You should also adopt a round-the-clock strategy. New data shows that consumers are most engaged on social media during weekends — which, coincidentally, is when brands post the least frequently. Designate on-call social managers for every hour of the day, because people interact on their schedule and their own terms when it comes to social media.
“True, you can schedule messages on Facebook and Twitter in advance,” Salesforce points out. “But why schedule posts ahead if no one will be available to reply?” Messages posted to social channels should entice questions and engagement, and few things can frustrate consumers more than a question that goes ignored, especially when the brand posted just moments earlier.
Test what works for your own social audience. Salesforce recommends doing an internal benchmark study. Over a three-month period, track social engagement for time of day and days of week, then see when engagement is typically highest and lowest and focus your social efforts accordingly.
Don’t Overlook Email
With all the glitz and glamour of social media and emerging mobile marketing opportunities, it’s easy to forget about one of the oldest — but still most effective — weapons in the digital marketer’s arsenal: email.
Some argue that there may be a continuing role for email, but it’s importance is waning. Not true; in fact, it’s the opposite. In the Salesforce, study, 73% of marketers said they believe email marketing is core to their business. 60% of marketers in the 2015 survey said that email is a critical component in their strategy vs. 42% of marketers in 2014 — a huge jump in only 12 months.
Salesforce says you need to evaluate email’s role in the customer journey. Subscribers keep their inboxes close, whether in their pocket or an always-open browser tab. Email can guide people through many stages of the customer journey… but first you have to assess and understand the journey you’re currently leading them on.
Ask the following questions as you map your email touchpoints: Are you sending too many welcome messages early on, but too few retention emails? Are your communications steady throughout the journey, or do they appear randomly whenever you’re running a new campaign? How can the email customer journey become more one-to-one instead of one-to-many?
You also need to recognize that your work schedule doesn’t always jibe with your subscribers’ email-reading habits. Consider sending campaigns over the weekend, when subscribers may have more leisure time to peruse their personal email accounts and digest non-urgent messages.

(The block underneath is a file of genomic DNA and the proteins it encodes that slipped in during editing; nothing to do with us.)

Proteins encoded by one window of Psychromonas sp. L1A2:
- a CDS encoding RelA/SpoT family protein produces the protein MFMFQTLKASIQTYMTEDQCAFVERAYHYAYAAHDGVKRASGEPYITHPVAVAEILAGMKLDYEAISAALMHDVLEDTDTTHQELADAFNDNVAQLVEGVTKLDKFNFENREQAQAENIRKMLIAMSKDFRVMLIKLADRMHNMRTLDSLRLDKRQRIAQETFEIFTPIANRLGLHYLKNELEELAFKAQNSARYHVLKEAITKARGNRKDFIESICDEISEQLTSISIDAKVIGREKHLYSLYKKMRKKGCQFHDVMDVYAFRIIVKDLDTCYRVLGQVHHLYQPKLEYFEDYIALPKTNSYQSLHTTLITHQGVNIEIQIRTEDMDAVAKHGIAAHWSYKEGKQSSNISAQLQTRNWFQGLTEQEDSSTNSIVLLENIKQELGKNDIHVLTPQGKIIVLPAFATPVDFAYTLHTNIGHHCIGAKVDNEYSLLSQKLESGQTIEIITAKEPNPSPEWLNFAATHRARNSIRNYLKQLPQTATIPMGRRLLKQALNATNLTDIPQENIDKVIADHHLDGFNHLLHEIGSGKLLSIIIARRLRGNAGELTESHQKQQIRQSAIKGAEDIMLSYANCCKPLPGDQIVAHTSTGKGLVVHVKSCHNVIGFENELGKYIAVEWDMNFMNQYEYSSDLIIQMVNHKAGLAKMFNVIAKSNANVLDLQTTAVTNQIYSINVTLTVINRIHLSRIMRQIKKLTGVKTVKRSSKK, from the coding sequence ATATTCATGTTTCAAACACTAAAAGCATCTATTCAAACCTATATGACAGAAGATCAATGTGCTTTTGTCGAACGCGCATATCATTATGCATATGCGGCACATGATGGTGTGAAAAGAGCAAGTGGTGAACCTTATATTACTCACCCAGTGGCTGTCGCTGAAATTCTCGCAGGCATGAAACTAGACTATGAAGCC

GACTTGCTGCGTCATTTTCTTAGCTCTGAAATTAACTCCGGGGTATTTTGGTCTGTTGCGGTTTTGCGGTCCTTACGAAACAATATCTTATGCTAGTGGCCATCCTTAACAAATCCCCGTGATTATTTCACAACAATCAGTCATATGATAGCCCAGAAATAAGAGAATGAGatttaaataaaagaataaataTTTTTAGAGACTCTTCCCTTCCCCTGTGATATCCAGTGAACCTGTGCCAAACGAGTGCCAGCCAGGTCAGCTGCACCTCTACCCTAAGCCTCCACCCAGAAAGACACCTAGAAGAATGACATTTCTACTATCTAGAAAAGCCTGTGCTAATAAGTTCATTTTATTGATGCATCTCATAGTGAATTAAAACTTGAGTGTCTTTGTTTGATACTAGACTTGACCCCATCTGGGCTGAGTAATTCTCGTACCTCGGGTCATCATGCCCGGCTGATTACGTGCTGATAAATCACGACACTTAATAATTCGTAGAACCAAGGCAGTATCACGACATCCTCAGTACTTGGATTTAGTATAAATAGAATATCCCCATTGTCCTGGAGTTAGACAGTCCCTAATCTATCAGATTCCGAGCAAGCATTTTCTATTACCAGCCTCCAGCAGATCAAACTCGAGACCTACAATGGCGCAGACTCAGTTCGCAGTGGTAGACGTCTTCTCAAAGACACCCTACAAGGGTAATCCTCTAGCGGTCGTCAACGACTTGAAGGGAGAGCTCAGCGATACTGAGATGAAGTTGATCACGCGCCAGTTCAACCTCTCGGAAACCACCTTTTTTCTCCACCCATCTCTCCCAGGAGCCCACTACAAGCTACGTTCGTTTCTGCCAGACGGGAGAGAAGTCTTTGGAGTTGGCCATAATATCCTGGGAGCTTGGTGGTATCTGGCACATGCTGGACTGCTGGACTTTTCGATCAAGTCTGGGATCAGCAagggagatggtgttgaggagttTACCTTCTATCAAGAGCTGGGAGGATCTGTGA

One thing is for certain: your emails must be designed responsively. Salesforce is unequivocal with this advice. Small-screen friendliness must become part of every visual element in your marketing strategy.
In 2014, 42% of marketers “rarely or never” used responsive design in emails. But one year later, only 24% of marketers said they used responsive design “rarely or never.”
Like most marketers, you probably saw a noticeable increase in the percentage of mobile email opens compared to desktop opens last year — possibly even a double-digit increase. Subscribers are voting for responsive design with every click, so if you’re not already designing an easily navigable experience on mobile, it’s time.
Email might have been around longer than social and mobile, but that doesn’t mean your campaigns have to be old-school. Salesforce says you should breathe new life into your email campaigns.
When it comes to email, many marketers don’t test new campaigns, instead relying on old standbys. For example, newsletters are used most often but rank lower for overall effectiveness. Email campaigns with low usage but high effectiveness ratings include abandoned cart (24% use; 93% rate as at least somewhat effective), browse retargeting (24% use; 93% rate as at least somewhat effective), and anniversary (26% use; 91% rate as at least somewhat effective). Some of these campaigns take extra effort to implement, but they may deliver your best email conversion rates.
Try spring-cleaning your email. Send a reengagement campaign that invites subscribers to update their preferences and gain more control over the type and frequency of messages they’re receiving. Make it easy for seasonal subscribers who are interested only in your holiday deals to unsubscribe without resorting to the spam button.
Download the Report
Download the complete “2015 State of Marketing” report from Salesforce, with four major sections tackling mobile marketing, social media, email and the customer experience. The report also breaks down the data by region for the US, Canada, UK, Australia, France, Germany, Japan, Brazil and Nordic countries.